NASCAR Cup Series

Joe Gibbs Racing, Team Penske Drivers Scuffle Following Charlotte

By Matt Weaver (CONCORD, N.C.) — Tempers flared following the conclusion of the Bank of America 500 NASCAR Sprint Cup Series race on Saturday night.

Under the pressure of advancing to the next round in the Chase for the Championship, Denny Hamlin, Matt Kenseth and Brad Keselowski all raced each other extremely hard in the closing stages of the race. The post-race shenanigans began during the cool-down lap when Keselowski attempted to intentionally spin Hamlin going into Turn 3.

When he was unsuccessful, Keselowski turned his attention towards Kenseth when they both reached pit road, with Keselowski speeding down the entrance to sideswipe Kenseth. As an unintended consequence, Keselowski bumped into the back of a prone Tony Stewart No. 14 Chevrolet, drawing the ire of the three-time Sprint Cup champion, who promptly tossed his car into reverse and backed into Keselowski.

At this point, Hamlin drove by the melee and Keselowski followed him into the garage area. They both drove down the hill and entered garage stalls 2 and 3 respectively, again making contact inside the garage, and driving through the other end towards both team’s haulers.

The team members from the No. 2, No. 20 and No. 11 teams all began shoving each other in the garage area, with the No. 11 team dragging Hamlin away to their team’s hauler. Simultaneously, Keselowski began walking between the No. 2 and No. 22 hauler when Kenseth came running after, lunging at the 2012 champion, resulting in another shoving contest between the Gibbs and Penske crewmembers.

When the dust eventually settled, NASCAR officials requested that Keselowski and Jesse Sanders (a crew member on the No. 20 team) appear in the Sprint Cup hauler while Kenseth’s crew chief — Jason Ratcliffe — appeared voluntarily.

For Hamlin and Keselowski, the problems began with intense racing on the final restart, leading to Hamlin calling Keselowski “desperate and out of control,” due to his diminishing championship chances.

“It’s either four or five of us are wrong or he’s wrong because he’s pissed off everyone,” Hamlin said. “Just disappointing — but we’re trying to get in this deal. We’re sitting in a decent spot, but we’ve lost six spots or so with the last restart when he ran into us and knocked us up the track. That was unfortunate.

“Matt was nearly out of his car and (Brad) just plowed into Matt and then ran into Tony (Stewart) and then went in through the garage and cleared out transmissions and did burnouts in the garage — just acting like a dumbass instead of a champion.”

Kesneth was mad because he was starting to come to a stop and had his seat belts unbuckled when Keselowski side-swiped him on pit road.

“I had my HANS off and my seat belts off — and he clobbers me at like 50 (mph),” Kenseth said. “With the accidents and stuff that we’ve had around here — the race is over and we’re trying to come back to pit road.

“If he wants to come and talk about it like a man then go do that, but to try to wreck somebody on the race track and to come down pit road with other cars and people standing around with my seat belts off and drive into the side of me is just inexcusable.”

Keselowski explained that he didn’t have a problem with Kenseth until late in the race when, after Kenseth earned the wave-around, he swiped into the side of the No. 2 Ford.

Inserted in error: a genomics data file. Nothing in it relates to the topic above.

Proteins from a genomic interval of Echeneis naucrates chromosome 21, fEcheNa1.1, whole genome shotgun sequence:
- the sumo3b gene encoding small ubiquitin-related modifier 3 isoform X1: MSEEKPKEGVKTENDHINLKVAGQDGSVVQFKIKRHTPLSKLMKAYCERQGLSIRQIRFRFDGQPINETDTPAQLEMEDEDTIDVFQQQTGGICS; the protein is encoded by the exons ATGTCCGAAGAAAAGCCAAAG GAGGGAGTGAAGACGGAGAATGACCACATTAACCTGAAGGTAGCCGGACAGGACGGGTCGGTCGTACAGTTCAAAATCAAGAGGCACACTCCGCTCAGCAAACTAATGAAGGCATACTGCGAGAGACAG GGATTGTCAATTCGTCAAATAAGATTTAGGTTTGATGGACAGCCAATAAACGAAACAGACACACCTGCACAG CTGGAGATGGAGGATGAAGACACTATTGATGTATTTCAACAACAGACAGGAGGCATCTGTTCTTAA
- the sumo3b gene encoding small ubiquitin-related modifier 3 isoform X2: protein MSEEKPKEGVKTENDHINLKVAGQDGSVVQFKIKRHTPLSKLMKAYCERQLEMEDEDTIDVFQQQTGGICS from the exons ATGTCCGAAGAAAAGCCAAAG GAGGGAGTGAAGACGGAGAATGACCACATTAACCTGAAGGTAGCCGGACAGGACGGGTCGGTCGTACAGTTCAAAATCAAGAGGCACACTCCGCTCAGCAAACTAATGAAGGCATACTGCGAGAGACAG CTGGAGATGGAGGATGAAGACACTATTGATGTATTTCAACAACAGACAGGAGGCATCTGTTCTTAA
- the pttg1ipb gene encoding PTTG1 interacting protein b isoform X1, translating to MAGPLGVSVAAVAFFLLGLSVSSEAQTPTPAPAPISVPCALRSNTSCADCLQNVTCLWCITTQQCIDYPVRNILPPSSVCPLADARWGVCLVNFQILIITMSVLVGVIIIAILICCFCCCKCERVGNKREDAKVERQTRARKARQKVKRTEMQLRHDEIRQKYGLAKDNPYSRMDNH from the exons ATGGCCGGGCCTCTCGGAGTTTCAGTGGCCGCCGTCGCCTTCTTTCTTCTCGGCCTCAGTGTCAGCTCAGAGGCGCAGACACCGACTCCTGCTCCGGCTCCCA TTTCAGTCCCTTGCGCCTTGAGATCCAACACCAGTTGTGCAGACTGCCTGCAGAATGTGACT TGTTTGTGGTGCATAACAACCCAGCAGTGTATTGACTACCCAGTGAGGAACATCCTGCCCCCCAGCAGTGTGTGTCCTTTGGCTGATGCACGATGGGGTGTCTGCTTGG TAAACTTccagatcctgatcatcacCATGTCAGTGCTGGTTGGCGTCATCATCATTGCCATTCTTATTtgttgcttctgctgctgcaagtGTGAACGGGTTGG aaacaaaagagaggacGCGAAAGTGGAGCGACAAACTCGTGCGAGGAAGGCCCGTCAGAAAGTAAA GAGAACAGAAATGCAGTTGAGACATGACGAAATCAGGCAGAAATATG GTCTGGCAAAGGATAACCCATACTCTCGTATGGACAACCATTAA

“When we restarted fifth with no right-front on it, we fell all the way back to 16th and it ruined our day,” Keselowski said. “That gave us a big Chase hurt, which is unfortunate, and then for some reason after the race the No. 11 stopped in front of me and tried to pick a fight.

“I don’t know what that was all about and he swung and hit at my car, so I figured if we’re gonna play car wars under yellow and after the race I’ll join too. Those guys can dish it out, but they can’t take it. I gave it back to them and now they want to fight, so I don’t know what’s up with that.”

Following his conversation with NASCAR officials, Keselowski spoke to the media and offered that he was there to simply help them construct the events that had transpired from his perspective. Keselowski said he was not told of any penalties and was not sure if any would ultimately come his way.

“I don’t know — shoot, I never know the answers to those questions. You’ll have to ask them and not me.”

NASCAR Vice President of Competition Robin Pemberton addressed the media outside of the NASCAR hauler after the meetings with Keselowski, and said that any penalties will be announced on Tuesday and only after the league reviews all the evidence.

“As always, we’ll continue to gather the facts and the tapes and the video, things of that nature,” Pemberton said. “We’ll talk to some other people who were around and we’ll work on that and come up with something by Tuesday like we normally do. Most of the stuff happened on racetrack before pit road. Right now, we’re in the middle of gathering video. We’ve got a lot of cameras available and different things, and that’s why we don’t make decisions tonight.”

The reckless behavior inside the garage area will certainly be a factor when determining penalties, judging from Pemberton’s closing remarks.

“Everything plays into it,” he said. “We just have to gather information on the scope of it from what went on after the checkered flag to what went on in between the haulers.”

By Matt Weaver

Matt Weaver is the Executive Editor of POPULAR SPEED. He has covered NASCAR since 2011 and full-time since 2013. Weaver grew up in the sport, having raced himself before becoming a reporter in college at the University of South Alabama. He has been published all across the country and routinely makes radio appearances on Sirius XM Satellite radio and NBC Sports Radio Network.

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